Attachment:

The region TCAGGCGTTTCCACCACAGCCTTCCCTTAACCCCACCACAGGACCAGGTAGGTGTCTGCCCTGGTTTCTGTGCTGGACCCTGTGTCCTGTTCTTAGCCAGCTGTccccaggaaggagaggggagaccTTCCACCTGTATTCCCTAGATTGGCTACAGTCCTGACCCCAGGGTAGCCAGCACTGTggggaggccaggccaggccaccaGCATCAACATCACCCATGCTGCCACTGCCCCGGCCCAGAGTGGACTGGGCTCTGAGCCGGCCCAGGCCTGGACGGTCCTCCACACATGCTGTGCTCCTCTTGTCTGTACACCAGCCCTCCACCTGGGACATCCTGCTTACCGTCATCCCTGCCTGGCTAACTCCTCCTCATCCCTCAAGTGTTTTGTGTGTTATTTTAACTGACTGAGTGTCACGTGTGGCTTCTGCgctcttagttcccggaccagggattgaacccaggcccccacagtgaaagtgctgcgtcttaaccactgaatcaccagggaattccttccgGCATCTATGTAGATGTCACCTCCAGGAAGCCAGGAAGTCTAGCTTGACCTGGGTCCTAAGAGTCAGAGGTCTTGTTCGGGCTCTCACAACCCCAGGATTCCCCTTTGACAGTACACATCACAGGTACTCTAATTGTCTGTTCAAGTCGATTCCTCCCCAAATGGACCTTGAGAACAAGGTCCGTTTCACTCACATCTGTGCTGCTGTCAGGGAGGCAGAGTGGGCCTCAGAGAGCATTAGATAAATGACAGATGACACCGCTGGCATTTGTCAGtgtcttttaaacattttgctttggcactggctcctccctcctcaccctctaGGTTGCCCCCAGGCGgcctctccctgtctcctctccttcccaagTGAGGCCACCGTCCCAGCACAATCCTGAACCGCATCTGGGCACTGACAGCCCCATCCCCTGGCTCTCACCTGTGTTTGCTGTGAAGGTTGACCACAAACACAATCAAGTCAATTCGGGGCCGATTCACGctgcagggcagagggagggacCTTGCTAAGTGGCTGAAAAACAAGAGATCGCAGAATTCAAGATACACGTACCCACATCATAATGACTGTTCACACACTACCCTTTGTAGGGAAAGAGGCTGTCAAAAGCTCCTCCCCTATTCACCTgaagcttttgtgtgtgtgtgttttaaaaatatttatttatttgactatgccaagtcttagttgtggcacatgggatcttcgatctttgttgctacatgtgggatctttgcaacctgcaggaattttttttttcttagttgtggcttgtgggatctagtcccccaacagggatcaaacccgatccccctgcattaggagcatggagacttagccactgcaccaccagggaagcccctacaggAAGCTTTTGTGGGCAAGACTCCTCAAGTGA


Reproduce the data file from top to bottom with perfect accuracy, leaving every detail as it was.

The region TCAGGCGTTTCCACCACAGCCTTCCCTTAACCCCACCACAGGACCAGGTAGGTGTCTGCCCTGGTTTCTGTGCTGGACCCTGTGTCCTGTTCTTAGCCAGCTGTccccaggaaggagaggggagaccTTCCACCTGTATTCCCTAGATTGGCTACAGTCCTGACCCCAGGGTAGCCAGCACTGTggggaggccaggccaggccaccaGCATCAACATCACCCATGCTGCCACTGCCCCGGCCCAGAGTGGACTGGGCTCTGAGCCGGCCCAGGCCTGGACGGTCCTCCACACATGCTGTGCTCCTCTTGTCTGTACACCAGCCCTCCACCTGGGACATCCTGCTTACCGTCATCCCTGCCTGGCTAACTCCTCCTCATCCCTCAAGTGTTTTGTGTGTTATTTTAACTGACTGAGTGTCACGTGTGGCTTCTGCgctcttagttcccggaccagggattgaacccaggcccccacagtgaaagtgctgcgtcttaaccactgaatcaccagggaattccttccgGCATCTATGTAGATGTCACCTCCAGGAAGCCAGGAAGTCTAGCTTGACCTGGGTCCTAAGAGTCAGAGGTCTTGTTCGGGCTCTCACAACCCCAGGATTCCCCTTTGACAGTACACATCACAGGTACTCTAATTGTCTGTTCAAGTCGATTCCTCCCCAAATGGACCTTGAGAACAAGGTCCGTTTCACTCACATCTGTGCTGCTGTCAGGGAGGCAGAGTGGGCCTCAGAGAGCATTAGATAAATGACAGATGACACCGCTGGCATTTGTCAGtgtcttttaaacattttgctttggcactggctcctccctcctcaccctctaGGTTGCCCCCAGGCGgcctctccctgtctcctctccttcccaagTGAGGCCACCGTCCCAGCACAATCCTGAACCGCATCTGGGCACTGACAGCCCCATCCCCTGGCTCTCACCTGTGTTTGCTGTGAAGGTTGACCACAAACACAATCAAGTCAATTCGGGGCCGATTCACGctgcagggcagagggagggacCTTGCTAAGTGGCTGAAAAACAAGAGATCGCAGAATTCAAGATACACGTACCCACATCATAATGACTGTTCACACACTACCCTTTGTAGGGAAAGAGGCTGTCAAAAGCTCCTCCCCTATTCACCTgaagcttttgtgtgtgtgtgttttaaaaatatttatttatttgactatgccaagtcttagttgtggcacatgggatcttcgatctttgttgctacatgtgggatctttgcaacctgcaggaattttttttttcttagttgtggcttgtgggatctagtcccccaacagggatcaaacccgatccccctgcattaggagcatggagacttagccactgcaccaccagggaagcccctacaggAAGCTTTTGTGGGCAAGACTCCTCAAGTGA